• The International Olympic Committee has never required men to prove that they are men. But from nude inspections to DNA swabs, women have had to prove their womanhood since the 60s. Bonnie Hagerman says that this is more sinister than creating an “equal” playing field. And: Matt Andrews is taking his students to the 2024 Olympic games in Paris. Later in the show: Tim Passmore explores how nations use the Olympics to improve their reputation both domestically and abroad. Plus: Brett Bebber walks us through a history of the Olympic Games.
  • HBCUs rose from the ashes of slavery and have been educating Black students for generations. Cheryl Mango says HBCUs are currently experiencing a renaissance, sparked from Black Lives Matter movement and the fight for racial justice. Plus: HBCU bands like the Trojan Explosion at Virginia State University play with power and energy. It’s an audio and visual display, with high-step marching and decked-out drum majors at the center of the performance. Taylor Whitehead says that HBCU sound and style is the pinnacle of Black musical excellence. Later in the Show: What do William Faulkner and a cool pair of sneakers have in common? More than you might think. Jemayne King is a sneakerhead and English professor. He’s combined his two passions into the first ever college English course on sneaker culture.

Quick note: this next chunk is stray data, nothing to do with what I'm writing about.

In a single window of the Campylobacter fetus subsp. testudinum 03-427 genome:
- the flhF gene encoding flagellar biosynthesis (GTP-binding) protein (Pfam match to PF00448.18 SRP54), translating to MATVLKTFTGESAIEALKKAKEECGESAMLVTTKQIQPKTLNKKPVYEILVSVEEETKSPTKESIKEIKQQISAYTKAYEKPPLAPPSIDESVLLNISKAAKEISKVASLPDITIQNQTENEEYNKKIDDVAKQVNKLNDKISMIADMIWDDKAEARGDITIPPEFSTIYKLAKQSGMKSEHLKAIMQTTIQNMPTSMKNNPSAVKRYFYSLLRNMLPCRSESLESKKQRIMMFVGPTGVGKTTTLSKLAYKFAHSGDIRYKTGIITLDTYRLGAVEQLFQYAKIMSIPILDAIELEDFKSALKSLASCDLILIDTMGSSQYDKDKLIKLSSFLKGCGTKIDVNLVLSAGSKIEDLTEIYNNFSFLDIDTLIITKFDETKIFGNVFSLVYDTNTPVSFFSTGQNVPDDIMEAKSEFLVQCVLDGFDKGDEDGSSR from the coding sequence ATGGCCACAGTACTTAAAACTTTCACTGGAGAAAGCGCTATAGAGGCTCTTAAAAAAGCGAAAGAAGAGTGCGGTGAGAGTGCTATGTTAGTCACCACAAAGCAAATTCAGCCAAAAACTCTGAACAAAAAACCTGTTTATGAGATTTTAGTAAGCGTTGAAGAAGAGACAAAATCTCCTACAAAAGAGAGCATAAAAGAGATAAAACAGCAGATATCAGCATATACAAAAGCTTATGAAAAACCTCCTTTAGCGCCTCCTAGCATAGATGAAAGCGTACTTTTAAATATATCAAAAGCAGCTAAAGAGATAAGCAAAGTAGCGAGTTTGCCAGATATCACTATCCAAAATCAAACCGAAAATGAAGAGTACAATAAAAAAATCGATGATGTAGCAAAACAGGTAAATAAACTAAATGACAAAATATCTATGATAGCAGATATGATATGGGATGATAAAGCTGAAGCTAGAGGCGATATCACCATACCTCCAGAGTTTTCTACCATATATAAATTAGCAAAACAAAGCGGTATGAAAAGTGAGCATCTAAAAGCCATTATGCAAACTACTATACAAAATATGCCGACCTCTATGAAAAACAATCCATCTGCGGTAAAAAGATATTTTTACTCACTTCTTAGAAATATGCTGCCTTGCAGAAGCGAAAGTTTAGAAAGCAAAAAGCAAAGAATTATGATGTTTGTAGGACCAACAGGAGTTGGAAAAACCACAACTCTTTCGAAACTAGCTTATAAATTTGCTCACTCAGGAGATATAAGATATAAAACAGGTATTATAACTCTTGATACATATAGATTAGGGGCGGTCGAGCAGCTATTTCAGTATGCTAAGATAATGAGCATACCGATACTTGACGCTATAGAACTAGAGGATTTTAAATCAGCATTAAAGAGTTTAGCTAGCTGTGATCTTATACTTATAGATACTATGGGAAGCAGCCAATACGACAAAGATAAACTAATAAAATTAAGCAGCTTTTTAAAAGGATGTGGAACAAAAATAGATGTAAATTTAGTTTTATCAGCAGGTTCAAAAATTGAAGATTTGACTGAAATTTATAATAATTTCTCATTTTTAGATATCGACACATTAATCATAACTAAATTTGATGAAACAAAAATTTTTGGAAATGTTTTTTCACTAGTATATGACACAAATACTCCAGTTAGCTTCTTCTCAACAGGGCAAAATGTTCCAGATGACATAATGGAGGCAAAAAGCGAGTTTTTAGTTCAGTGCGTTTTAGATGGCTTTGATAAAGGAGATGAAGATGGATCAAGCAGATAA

• In the 19th century, French doctors were finally on the cusp of treating pain. It was a new horizon in the history of medicine. Sara Black says they were experimenting with all kinds of mind-altering drugs… on themselves. And: Greg Wrenn’s journey to forgiving his parents through a psychedelic rainforest tea called ayahuasca. Also: If you’ve had a cable TV subscription in the last 20 years, chances are you’ve seen at least an episode or two of Crime Scene Investigation. Tracy Sohoni looks at how CSI depicts drugs and violence over the course of its 15 seasons. Later in the show: Sabrina Laroussi studies books about the world of Latin American drug trafficking called narconovelas. She says this emerging genre of literature tends to glorify drug lords and downplay the brutality of drug war violence. Plus: Whether through a family member, friend, or even our own personal struggles - we’ve all been touched by addiction. But Regina Brisgone says addiction isn’t a one-size-fits-all disease, women experience it differently than men.